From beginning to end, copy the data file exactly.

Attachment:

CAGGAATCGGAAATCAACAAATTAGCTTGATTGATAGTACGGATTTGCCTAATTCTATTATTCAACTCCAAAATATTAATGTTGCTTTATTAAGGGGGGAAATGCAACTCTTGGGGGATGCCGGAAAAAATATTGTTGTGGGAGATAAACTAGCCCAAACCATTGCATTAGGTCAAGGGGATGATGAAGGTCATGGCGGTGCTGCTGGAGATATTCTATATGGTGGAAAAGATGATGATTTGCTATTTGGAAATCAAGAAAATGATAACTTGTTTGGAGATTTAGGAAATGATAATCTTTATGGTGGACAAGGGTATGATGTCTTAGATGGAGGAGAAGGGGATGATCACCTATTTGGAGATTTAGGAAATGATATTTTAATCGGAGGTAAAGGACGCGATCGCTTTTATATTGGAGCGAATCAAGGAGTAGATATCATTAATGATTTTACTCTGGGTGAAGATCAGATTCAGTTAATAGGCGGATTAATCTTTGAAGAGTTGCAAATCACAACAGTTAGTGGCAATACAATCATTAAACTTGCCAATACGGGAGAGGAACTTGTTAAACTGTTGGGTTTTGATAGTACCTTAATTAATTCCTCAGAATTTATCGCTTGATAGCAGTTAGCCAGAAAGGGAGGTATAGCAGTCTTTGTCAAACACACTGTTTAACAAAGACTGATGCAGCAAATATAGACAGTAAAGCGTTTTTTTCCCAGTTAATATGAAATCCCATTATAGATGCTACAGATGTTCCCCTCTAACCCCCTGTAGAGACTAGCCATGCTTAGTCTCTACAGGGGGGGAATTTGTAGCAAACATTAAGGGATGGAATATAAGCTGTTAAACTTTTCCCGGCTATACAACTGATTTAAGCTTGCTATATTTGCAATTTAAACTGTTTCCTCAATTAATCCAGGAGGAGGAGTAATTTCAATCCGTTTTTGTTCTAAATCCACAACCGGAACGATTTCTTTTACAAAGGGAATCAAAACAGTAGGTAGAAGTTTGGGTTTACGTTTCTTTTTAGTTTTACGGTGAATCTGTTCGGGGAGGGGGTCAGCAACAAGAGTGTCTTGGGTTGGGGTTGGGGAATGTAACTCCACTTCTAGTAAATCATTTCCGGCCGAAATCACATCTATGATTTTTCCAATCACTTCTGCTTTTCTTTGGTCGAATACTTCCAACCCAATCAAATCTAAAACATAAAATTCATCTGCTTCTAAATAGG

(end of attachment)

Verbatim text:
CAGGAATCGGAAATCAACAAATTAGCTTGATTGATAGTACGGATTTGCCTAATTCTATTATTCAACTCCAAAATATTAATGTTGCTTTATTAAGGGGGGAAATGCAACTCTTGGGGGATGCCGGAAAAAATATTGTTGTGGGAGATAAACTAGCCCAAACCATTGCATTAGGTCAAGGGGATGATGAAGGTCATGGCGGTGCTGCTGGAGATATTCTATATGGTGGAAAAGATGATGATTTGCTATTTGGAAATCAAGAAAATGATAACTTGTTTGGAGATTTAGGAAATGATAATCTTTATGGTGGACAAGGGTATGATGTCTTAGATGGAGGAGAAGGGGATGATCACCTATTTGGAGATTTAGGAAATGATATTTTAATCGGAGGTAAAGGACGCGATCGCTTTTATATTGGAGCGAATCAAGGAGTAGATATCATTAATGATTTTACTCTGGGTGAAGATCAGATTCAGTTAATAGGCGGATTAATCTTTGAAGAGTTGCAAATCACAACAGTTAGTGGCAATACAATCATTAAACTTGCCAATACGGGAGAGGAACTTGTTAAACTGTTGGGTTTTGATAGTACCTTAATTAATTCCTCAGAATTTATCGCTTGATAGCAGTTAGCCAGAAAGGGAGGTATAGCAGTCTTTGTCAAACACACTGTTTAACAAAGACTGATGCAGCAAATATAGACAGTAAAGCGTTTTTTTCCCAGTTAATATGAAATCCCATTATAGATGCTACAGATGTTCCCCTCTAACCCCCTGTAGAGACTAGCCATGCTTAGTCTCTACAGGGGGGGAATTTGTAGCAAACATTAAGGGATGGAATATAAGCTGTTAAACTTTTCCCGGCTATACAACTGATTTAAGCTTGCTATATTTGCAATTTAAACTGTTTCCTCAATTAATCCAGGAGGAGGAGTAATTTCAATCCGTTTTTGTTCTAAATCCACAACCGGAACGATTTCTTTTACAAAGGGAATCAAAACAGTAGGTAGAAGTTTGGGTTTACGTTTCTTTTTAGTTTTACGGTGAATCTGTTCGGGGAGGGGGTCAGCAACAAGAGTGTCTTGGGTTGGGGTTGGGGAATGTAACTCCACTTCTAGTAAATCATTTCCGGCCGAAATCACATCTATGATTTTTCCAATCACTTCTGCTTTTCTTTGGTCGAATACTTCCAACCCAATCAAATCTAAAACATAAAATTCATCTGCTTCTAAATAGG